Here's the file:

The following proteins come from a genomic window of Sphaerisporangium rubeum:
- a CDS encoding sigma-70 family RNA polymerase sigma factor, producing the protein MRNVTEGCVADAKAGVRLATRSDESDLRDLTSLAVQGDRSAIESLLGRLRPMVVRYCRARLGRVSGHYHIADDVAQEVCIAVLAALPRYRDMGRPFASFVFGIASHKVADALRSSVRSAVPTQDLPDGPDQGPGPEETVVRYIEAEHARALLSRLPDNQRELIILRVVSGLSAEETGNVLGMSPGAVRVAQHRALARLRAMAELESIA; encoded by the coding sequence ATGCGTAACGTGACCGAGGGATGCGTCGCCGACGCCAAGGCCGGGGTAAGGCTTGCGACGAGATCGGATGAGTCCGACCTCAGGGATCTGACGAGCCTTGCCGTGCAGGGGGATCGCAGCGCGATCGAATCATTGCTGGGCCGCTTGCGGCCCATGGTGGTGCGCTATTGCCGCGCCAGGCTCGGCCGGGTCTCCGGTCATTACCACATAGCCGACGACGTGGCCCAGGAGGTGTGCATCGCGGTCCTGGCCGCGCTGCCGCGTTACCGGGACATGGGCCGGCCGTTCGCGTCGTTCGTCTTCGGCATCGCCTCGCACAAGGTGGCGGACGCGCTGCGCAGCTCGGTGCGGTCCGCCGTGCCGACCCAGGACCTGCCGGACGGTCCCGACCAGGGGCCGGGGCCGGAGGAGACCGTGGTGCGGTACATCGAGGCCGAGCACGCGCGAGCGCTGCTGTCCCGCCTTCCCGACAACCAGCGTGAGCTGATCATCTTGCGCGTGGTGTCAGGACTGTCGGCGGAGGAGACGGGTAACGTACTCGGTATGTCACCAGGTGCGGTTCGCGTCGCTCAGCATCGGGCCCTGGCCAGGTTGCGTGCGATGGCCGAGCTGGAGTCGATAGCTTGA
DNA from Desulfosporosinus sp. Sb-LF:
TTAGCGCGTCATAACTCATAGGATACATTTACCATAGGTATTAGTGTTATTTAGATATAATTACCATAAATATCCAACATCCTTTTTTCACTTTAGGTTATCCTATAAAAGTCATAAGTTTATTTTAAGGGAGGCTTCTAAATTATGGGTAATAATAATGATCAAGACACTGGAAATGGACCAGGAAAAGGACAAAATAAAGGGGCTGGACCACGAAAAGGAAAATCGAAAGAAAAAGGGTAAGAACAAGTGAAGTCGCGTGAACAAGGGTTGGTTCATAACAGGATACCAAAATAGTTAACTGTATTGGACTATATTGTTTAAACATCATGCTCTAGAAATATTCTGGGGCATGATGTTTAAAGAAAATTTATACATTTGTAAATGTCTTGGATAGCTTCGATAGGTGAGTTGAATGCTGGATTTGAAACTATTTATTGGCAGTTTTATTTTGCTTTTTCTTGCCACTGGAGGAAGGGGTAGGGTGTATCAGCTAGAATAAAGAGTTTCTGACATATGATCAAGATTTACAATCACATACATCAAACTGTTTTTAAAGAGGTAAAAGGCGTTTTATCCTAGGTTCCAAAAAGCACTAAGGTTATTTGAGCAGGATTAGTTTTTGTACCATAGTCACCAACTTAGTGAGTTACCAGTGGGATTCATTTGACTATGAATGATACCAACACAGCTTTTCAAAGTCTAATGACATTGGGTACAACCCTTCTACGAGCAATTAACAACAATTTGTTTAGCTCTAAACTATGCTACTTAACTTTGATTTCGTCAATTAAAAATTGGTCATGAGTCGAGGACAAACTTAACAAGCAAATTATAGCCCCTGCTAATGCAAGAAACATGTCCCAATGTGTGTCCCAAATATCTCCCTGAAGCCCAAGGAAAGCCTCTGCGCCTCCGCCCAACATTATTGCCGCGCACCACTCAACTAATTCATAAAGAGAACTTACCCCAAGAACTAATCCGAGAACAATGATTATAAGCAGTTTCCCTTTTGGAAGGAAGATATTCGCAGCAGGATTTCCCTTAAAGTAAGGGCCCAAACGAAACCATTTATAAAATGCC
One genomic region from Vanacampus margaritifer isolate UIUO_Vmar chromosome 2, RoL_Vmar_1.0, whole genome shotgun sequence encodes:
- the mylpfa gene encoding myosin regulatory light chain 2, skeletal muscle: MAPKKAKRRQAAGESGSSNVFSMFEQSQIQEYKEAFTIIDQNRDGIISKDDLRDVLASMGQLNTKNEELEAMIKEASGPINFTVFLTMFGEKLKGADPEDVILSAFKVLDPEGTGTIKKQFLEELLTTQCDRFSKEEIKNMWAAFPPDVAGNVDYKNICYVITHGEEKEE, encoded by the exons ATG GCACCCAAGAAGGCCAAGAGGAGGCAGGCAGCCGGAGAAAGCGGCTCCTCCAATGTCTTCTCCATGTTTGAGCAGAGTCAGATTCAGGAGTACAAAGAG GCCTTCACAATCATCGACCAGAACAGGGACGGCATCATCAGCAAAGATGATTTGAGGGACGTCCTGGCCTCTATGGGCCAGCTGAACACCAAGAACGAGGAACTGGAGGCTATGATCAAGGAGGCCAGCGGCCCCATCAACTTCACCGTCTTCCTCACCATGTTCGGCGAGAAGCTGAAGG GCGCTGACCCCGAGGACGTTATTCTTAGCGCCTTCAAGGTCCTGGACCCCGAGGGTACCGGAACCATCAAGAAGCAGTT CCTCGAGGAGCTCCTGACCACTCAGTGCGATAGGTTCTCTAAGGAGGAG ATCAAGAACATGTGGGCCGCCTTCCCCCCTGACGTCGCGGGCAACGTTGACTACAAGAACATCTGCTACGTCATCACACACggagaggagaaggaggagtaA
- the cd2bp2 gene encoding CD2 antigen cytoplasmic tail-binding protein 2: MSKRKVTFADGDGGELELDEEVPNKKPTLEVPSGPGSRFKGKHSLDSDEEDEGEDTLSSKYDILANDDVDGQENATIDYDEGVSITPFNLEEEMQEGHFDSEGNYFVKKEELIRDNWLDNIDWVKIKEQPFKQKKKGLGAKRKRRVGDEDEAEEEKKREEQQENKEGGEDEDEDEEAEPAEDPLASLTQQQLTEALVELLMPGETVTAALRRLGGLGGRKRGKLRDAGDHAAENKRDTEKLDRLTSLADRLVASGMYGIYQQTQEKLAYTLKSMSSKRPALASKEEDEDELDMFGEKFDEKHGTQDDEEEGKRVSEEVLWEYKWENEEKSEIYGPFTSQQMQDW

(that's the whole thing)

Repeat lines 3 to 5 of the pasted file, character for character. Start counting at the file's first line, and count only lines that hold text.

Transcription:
DNA from Desulfosporosinus sp. Sb-LF:
TTAGCGCGTCATAACTCATAGGATACATTTACCATAGGTATTAGTGTTATTTAGATATAATTACCATAAATATCCAACATCCTTTTTTCACTTTAGGTTATCCTATAAAAGTCATAAGTTTATTTTAAGGGAGGCTTCTAAATTATGGGTAATAATAATGATCAAGACACTGGAAATGGACCAGGAAAAGGACAAAATAAAGGGGCTGGACCACGAAAAGGAAAATCGAAAGAAAAAGGGTAAGAACAAGTGAAGTCGCGTGAACAAGGGTTGGTTCATAACAGGATACCAAAATAGTTAACTGTATTGGACTATATTGTTTAAACATCATGCTCTAGAAATATTCTGGGGCATGATGTTTAAAGAAAATTTATACATTTGTAAATGTCTTGGATAGCTTCGATAGGTGAGTTGAATGCTGGATTTGAAACTATTTATTGGCAGTTTTATTTTGCTTTTTCTTGCCACTGGAGGAAGGGGTAGGGTGTATCAGCTAGAATAAAGAGTTTCTGACATATGATCAAGATTTACAATCACATACATCAAACTGTTTTTAAAGAGGTAAAAGGCGTTTTATCCTAGGTTCCAAAAAGCACTAAGGTTATTTGAGCAGGATTAGTTTTTGTACCATAGTCACCAACTTAGTGAGTTACCAGTGGGATTCATTTGACTATGAATGATACCAACACAGCTTTTCAAAGTCTAATGACATTGGGTACAACCCTTCTACGAGCAATTAACAACAATTTGTTTAGCTCTAAACTATGCTACTTAACTTTGATTTCGTCAATTAAAAATTGGTCATGAGTCGAGGACAAACTTAACAAGCAAATTATAGCCCCTGCTAATGCAAGAAACATGTCCCAATGTGTGTCCCAAATATCTCCCTGAAGCCCAAGGAAAGCCTCTGCGCCTCCGCCCAACATTATTGCCGCGCACCACTCAACTAATTCATAAAGAGAACTTACCCCAAGAACTAATCCGAGAACAATGATTATAAGCAGTTTCCCTTTTGGAAGGAAGATATTCGCAGCAGGATTTCCCTTAAAGTAAGGGCCCAAACGAAACCATTTATAAAATGCC
One genomic region from Vanacampus margaritifer isolate UIUO_Vmar chromosome 2, RoL_Vmar_1.0, whole genome shotgun sequence encodes: